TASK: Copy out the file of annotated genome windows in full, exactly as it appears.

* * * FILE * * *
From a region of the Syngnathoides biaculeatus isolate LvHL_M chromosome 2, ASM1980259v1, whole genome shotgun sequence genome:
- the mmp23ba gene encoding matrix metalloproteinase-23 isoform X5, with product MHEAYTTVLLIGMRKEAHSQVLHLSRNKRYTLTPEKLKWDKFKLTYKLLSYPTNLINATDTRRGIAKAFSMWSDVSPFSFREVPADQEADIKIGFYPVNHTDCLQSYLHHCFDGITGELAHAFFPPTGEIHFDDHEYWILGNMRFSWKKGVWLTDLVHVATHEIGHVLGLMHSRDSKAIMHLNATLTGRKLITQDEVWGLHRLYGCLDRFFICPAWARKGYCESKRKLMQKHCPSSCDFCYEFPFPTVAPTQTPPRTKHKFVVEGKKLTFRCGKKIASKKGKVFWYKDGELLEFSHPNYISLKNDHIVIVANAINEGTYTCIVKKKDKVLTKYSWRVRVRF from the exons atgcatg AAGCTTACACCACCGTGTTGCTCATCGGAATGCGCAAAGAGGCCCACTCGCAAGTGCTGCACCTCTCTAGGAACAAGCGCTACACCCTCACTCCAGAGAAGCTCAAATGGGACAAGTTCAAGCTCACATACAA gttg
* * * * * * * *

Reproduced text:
From a region of the Syngnathoides biaculeatus isolate LvHL_M chromosome 2, ASM1980259v1, whole genome shotgun sequence genome:
- the mmp23ba gene encoding matrix metalloproteinase-23 isoform X5, with product MHEAYTTVLLIGMRKEAHSQVLHLSRNKRYTLTPEKLKWDKFKLTYKLLSYPTNLINATDTRRGIAKAFSMWSDVSPFSFREVPADQEADIKIGFYPVNHTDCLQSYLHHCFDGITGELAHAFFPPTGEIHFDDHEYWILGNMRFSWKKGVWLTDLVHVATHEIGHVLGLMHSRDSKAIMHLNATLTGRKLITQDEVWGLHRLYGCLDRFFICPAWARKGYCESKRKLMQKHCPSSCDFCYEFPFPTVAPTQTPPRTKHKFVVEGKKLTFRCGKKIASKKGKVFWYKDGELLEFSHPNYISLKNDHIVIVANAINEGTYTCIVKKKDKVLTKYSWRVRVRF from the exons atgcatg AAGCTTACACCACCGTGTTGCTCATCGGAATGCGCAAAGAGGCCCACTCGCAAGTGCTGCACCTCTCTAGGAACAAGCGCTACACCCTCACTCCAGAGAAGCTCAAATGGGACAAGTTCAAGCTCACATACAA gttg